Ford’s F-Series pickup is the $50 billion (US) rig. That’s billion not million.
So, the pickup as high-profit luxury ride. The F-Series generated about $50 billion in sales last year. That is based on the U.S. average selling price of $45,700 and calculated by The Detroit Free Press. That $45,700 converts to some $60,600 Canadian at today’s valuations.
And if you spend just $60,000, you’re getting off cheap. Okay, okay, while the F in Canada starts at just under $31,000, the Platinum 4×4 SuperCrew with a 3.0-litre diesel that I just tested had an out-the-door price of $86,129. A big chunk or that included an extra $5,650 for the 3.0-litre diesel mated to a 10-speed automatic gearbox.
Eighty-six thousand one hundred and twenty-nine dollars. WOW. For a pickup? My first house cost $43,000, though that was when pickups were workhorses, not preening ponies.
Now some of you will mention that the F in Canada starts at just under $31,000 and Ford in Canada is offering financing that puts the payment at less than $500 a month. So, you can get an affordable F. If you go with my loaded diesel model, you will also pay about $500 – every two weeks for 84 months using Ford’s deal.
Ford sold very few of those starter models amongst the 1.1 million F-Series delivered last year. Point is, pickups are at least as popular with very wealthy Tesla owners as they are with hard-working pipe fitters and cowgirls. I know this because a very wealthy friend of mine with a Model S uses his F-150 to haul around his surfboards. He’s a self-described environmentalist, as are most Tesla owners.
In any case, let me tell you about this very fancy diesel rig. Ford is touting the diesel as one of two decently fuel-efficient options for the F, the other being the 2.7-litre EcoBoost V-6 gasoline mill.
Both the diesel and the EcoBoost are less thirsty than the honking V-8s that once dominated pickups, but the diesel in particular is not as thrifty as you might think: 11.2 city/8.3 hwy wearing the most fuel-efficient rubber. The thirstiest of the F-Series rigs gets 14.7/10.7, while the best EcoBoost V-6 gets 12.0/9.0.
I was surprised to see the diesel offer such a small fuel economy boost. I mean, Ford has thrown a lot of technology and effort into efficiency: 10-speed automatic transmission (developed in partnership with General Motors), the F-150 aluminum body, and auto start/stop.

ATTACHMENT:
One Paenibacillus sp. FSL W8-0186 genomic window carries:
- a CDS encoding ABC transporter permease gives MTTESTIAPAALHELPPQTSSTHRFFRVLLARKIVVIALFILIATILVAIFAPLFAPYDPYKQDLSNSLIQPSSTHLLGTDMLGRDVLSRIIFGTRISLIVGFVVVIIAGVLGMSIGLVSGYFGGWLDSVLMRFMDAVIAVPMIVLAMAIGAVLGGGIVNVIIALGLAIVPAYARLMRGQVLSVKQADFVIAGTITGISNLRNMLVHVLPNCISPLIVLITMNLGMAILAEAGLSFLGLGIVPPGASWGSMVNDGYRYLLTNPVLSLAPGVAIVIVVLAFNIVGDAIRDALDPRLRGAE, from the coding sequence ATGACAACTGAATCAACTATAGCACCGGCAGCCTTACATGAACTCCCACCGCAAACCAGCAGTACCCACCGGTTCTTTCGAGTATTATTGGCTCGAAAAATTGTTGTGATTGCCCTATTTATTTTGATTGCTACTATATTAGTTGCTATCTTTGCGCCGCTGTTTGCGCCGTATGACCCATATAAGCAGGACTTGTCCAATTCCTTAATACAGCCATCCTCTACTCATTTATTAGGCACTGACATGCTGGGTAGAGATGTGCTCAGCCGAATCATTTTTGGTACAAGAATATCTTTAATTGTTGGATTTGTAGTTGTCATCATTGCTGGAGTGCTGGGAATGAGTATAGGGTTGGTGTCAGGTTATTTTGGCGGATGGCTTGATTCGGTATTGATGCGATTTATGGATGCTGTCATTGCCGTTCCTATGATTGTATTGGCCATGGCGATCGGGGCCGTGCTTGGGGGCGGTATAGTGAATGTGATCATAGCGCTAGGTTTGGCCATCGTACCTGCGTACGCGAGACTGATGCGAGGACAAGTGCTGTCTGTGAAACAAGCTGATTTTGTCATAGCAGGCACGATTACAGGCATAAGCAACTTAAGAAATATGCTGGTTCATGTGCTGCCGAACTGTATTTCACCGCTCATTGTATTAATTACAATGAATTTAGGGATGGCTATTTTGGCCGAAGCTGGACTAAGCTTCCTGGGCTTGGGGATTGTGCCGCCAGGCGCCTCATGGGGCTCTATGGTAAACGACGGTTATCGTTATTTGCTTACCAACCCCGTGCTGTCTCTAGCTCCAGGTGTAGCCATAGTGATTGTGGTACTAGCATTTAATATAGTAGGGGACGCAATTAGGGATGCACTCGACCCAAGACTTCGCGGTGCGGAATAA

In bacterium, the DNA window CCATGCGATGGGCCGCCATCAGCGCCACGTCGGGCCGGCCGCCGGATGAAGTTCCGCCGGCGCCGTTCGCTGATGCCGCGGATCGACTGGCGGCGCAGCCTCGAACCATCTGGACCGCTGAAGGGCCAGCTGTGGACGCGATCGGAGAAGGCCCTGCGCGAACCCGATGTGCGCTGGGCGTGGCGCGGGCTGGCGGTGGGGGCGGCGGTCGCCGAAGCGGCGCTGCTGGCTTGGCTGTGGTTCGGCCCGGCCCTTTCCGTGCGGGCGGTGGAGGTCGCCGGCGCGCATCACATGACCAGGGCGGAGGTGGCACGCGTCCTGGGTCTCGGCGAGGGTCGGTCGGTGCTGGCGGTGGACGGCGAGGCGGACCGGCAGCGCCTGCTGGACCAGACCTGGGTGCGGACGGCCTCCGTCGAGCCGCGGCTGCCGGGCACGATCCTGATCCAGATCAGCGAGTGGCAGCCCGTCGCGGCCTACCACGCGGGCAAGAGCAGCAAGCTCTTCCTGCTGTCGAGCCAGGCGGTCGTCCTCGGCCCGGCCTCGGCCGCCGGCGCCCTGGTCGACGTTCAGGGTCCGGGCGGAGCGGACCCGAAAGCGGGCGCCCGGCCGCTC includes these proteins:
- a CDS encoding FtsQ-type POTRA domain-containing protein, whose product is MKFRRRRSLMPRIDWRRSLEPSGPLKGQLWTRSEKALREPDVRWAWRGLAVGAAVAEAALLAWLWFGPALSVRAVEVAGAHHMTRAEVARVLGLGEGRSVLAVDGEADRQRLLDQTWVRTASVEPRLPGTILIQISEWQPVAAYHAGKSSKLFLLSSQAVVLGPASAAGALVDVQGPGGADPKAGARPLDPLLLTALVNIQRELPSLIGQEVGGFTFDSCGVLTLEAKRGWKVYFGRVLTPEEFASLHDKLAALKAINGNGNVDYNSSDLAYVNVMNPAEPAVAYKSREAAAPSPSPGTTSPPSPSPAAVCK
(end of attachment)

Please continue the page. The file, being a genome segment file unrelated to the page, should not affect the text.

The problem is simple, however. The F-series has grown bigger, heavier (all that luxurious equipment), more powerful and more capable. Thus, fuel economy gains are offset by jumps in performance, creature comforts and capability. If the current F were the same size as a 10- or 15-year-old F, then we’d surely see eye-popping fuel ratings.
Alas, then, for all the frothing palaver churned up by Ford officials, this new diesel does not deliver a staggering improvement in actual pump savings. So, it is expensive to operate and nearly impossible to park in any decent-sized city.
What is does do, however, is make some very steady and strong power (250 horsepower at 3,250 rpm and 440 lb.-ft. of torque at just 1,750 rpm) without any of the drama of the turbocharged gas engines also sold in the F. Towing capacity is also terrific (5,170 kg or 11,400 lbs) and the 880 kg (1,940 lbs) payload rating is impressive.
Now if you’re driving out on the range, in wide-open spaces, there is a perverse and very real pleasure to living with an F. It’s just soooo comfortable, especially the Lay-Z-Boy-like front buckets. They are dishy. When you sit up tall, you see forever, which is also a treat.
Ride quality is delightful. The F is solid on the straights and up to a point, it corners quite nicely. All is quiet even at high speeds, too. The look is handsome, build quality seems excellent and the technology array is almost overwhelming.
I, for one, could do without all the driving nannies, but the available lane-keeping system is particularly grating. It’s designed to help reduce drifting outside one’s lane, but either the software writers have dialed up irritatingly intrusive interventions, or the hardware doesn’t work properly.
Either way, numerous times I found the truck jerking the steering wheel out of my hands while I attempted a smooth but rather leisurely lane change. Ugh. Hate it.
I do like adaptive cruise control for long rips in places with some traffic. The mix of radar and camera technology works well at monitoring traffic ahead and maintaining a set distance between vehicles, right down to a dead stop. I do not, however want to pay for an in-truck Wi-Fi hotspot, even if it can connect 10 devices.
Some people who tow will value the optional Pro Trailer Backup Assist, but I don’t need it. The 360-degree camera is enough. Mirrors are big enough to make the blind spot assist unnecessary.
So, the verdict: Ford’s big money-spinner is a luxurious truck now available with a diesel engine that is terrific on the power front, even though the fuel economy numbers are nothing close to spectacular – not when every fill-up is a $120 investment. And some of this rig’s technological offerings are not quite ready for prime time.
2018 Ford F-150 Platinum SuperCrew
Base price: $71,579. As tested: $86,129.
Engine: 3.0-litre V-6, turbocharged diesel (250 horsepower at 3,250 rpm and 440 lb.-ft. of torque at just 1,750 rpm).
Transmission: 10-speed automatic.
Fuel economy (litres/100 km): 1.2 city/8.3 hwy with the most fuel-efficient tires.
Competitors: Ram, GMC Sierra, Chevrolet Silverado, Nissan Titan, Toyota Tundra.